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Traders brace for market chaos in no-deal Brexit
THE possibility of Britain exiting the European Union without a deal is coming into sharper focus for power, natural gas and carbon allowance traders as futures for next month start to expire.
A no-deal Brexit could rattle traders because of the complicated links that hold the EU energy market together. For example, natural gas produced in Norway can be shipped to Zeebrugge in Belgium, where it is then piped to England to feed a power plant that sends electricity to millions of homes and businesses. Layers of environmental rules and market and financial regulations make the connections even more complex.
"People might hesitate if there's uncertainty on the ability to deliver," said Munir Hassan, a partner at CMS, a law firm that has a division specialising in energy. "It's an interconnected series of actions that happen. Any link in that chain can be a problem. If one person says they're a bit concerned about this, the mood can ripple across."
The Big Six utilities led by Centrica plc are already counting the cost of a tariff cap and a plethora of smaller competitors. Japanese investors Toshiba and Hitachi have walked away from billion-dollar nuclear projects that were part of Britain's £100 billion (S$178.1 billion) effort to replace ageing power stations.
Most of the "known unknowns" about Brexit have been addressed, yet there is still a chance that something might go wrong, said Tor Martin Anfinnsen, senior vice-president for marketing & supply at Norway gas producer Equinor ASA. "There are so many algorithms and so many manual processes that need to work. Some of those might have been overlooked," he said.
And with five weeks away before the UK departure date, energy traders are still at a loss as to what will happen and whether markets will surge as they did two years ago. The day after Britain voted to leave the EU in June 2016, benchmark gas prices soared in one of the year's biggest gains, as the plummeting pound made imports cost more.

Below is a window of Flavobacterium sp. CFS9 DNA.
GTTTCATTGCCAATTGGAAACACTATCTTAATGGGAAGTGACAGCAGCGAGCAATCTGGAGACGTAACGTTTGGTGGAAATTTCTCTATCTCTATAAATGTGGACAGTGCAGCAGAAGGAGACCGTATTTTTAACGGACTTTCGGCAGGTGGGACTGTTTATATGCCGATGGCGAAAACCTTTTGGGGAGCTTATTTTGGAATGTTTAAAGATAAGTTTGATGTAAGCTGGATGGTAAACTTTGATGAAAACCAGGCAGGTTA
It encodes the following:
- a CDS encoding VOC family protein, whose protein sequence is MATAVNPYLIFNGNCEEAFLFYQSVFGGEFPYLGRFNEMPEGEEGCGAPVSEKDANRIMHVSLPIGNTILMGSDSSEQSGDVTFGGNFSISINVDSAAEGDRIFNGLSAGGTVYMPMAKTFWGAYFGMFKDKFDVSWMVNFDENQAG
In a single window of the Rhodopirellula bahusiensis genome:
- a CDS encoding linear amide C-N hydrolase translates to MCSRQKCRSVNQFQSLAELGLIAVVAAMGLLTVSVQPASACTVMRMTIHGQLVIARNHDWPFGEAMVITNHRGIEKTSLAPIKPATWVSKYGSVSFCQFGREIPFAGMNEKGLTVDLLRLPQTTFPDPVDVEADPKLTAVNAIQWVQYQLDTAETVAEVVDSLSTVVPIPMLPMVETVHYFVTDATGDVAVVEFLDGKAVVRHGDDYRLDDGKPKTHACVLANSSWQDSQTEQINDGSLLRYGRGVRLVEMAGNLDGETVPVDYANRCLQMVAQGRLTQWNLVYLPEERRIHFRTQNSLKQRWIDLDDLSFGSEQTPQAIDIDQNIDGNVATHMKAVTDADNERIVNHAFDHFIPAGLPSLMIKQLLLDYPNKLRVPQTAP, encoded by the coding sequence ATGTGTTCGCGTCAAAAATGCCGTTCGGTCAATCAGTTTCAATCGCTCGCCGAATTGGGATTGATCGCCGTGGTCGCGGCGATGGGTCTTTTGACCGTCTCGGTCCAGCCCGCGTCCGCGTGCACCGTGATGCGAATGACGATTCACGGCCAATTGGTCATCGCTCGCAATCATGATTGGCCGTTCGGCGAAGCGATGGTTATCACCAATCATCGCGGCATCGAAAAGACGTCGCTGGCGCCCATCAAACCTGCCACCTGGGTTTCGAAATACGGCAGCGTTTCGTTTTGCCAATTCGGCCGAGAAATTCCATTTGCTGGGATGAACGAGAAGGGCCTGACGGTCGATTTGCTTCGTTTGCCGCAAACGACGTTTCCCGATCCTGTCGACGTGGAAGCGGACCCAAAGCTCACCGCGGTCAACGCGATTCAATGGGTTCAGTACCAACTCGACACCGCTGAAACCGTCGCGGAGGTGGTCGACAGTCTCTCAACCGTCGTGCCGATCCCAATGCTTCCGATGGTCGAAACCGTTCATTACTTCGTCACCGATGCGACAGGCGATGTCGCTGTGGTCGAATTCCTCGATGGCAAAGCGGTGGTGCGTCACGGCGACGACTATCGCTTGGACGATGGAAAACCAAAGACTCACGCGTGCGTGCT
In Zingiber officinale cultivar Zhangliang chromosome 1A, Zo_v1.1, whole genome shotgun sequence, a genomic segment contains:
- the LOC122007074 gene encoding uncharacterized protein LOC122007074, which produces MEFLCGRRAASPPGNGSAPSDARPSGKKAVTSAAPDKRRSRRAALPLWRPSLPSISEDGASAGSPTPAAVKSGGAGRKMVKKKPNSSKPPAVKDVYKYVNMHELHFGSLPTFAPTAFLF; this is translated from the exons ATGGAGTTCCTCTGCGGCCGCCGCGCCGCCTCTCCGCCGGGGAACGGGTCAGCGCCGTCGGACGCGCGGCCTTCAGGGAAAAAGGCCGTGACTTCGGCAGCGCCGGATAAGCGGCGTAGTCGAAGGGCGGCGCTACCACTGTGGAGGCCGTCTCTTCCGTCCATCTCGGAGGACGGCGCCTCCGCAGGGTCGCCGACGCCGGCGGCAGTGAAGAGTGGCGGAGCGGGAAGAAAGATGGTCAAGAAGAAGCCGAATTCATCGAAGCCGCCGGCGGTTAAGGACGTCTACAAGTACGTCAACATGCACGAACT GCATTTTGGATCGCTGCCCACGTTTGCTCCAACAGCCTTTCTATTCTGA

In a no-deal Brexit, traders may hesitate to trade or even seek to wiggle out of contracts should prices fluctuate wildly. "If there's enough money on the table, people will try everything," CMS's Mr Hassan said.
So far, markets seem to be downplaying the risks. UK natural gas futures for March are fetching about one per cent more than contracts for April and 2 per cent on those for May. The March futures expire on Thursday on ICE Futures Europe and April becomes the benchmark.
A cold snap, a demand surge or a significant pipeline or nuclear outage could further increase risk of supply shortages and increased volatility. Last winter, freezing weather roiled markets. To keep things moving, UK and EU officials may announce a series of "no-deal deals", including for energy, but this is unlikely to happen until very close to March 29 because both sides are still holding out for an overall agreement, Mr Hassan said.
Still, those comfort-providing no-deal agreements, while possible, may never come to pass, said Silke Goldberg, a partner at law firm Herbert Smith Freehills LLP who specialises in energy law. "The EU has always said it's not going to do sectoral deals," she added. BLOOMBERG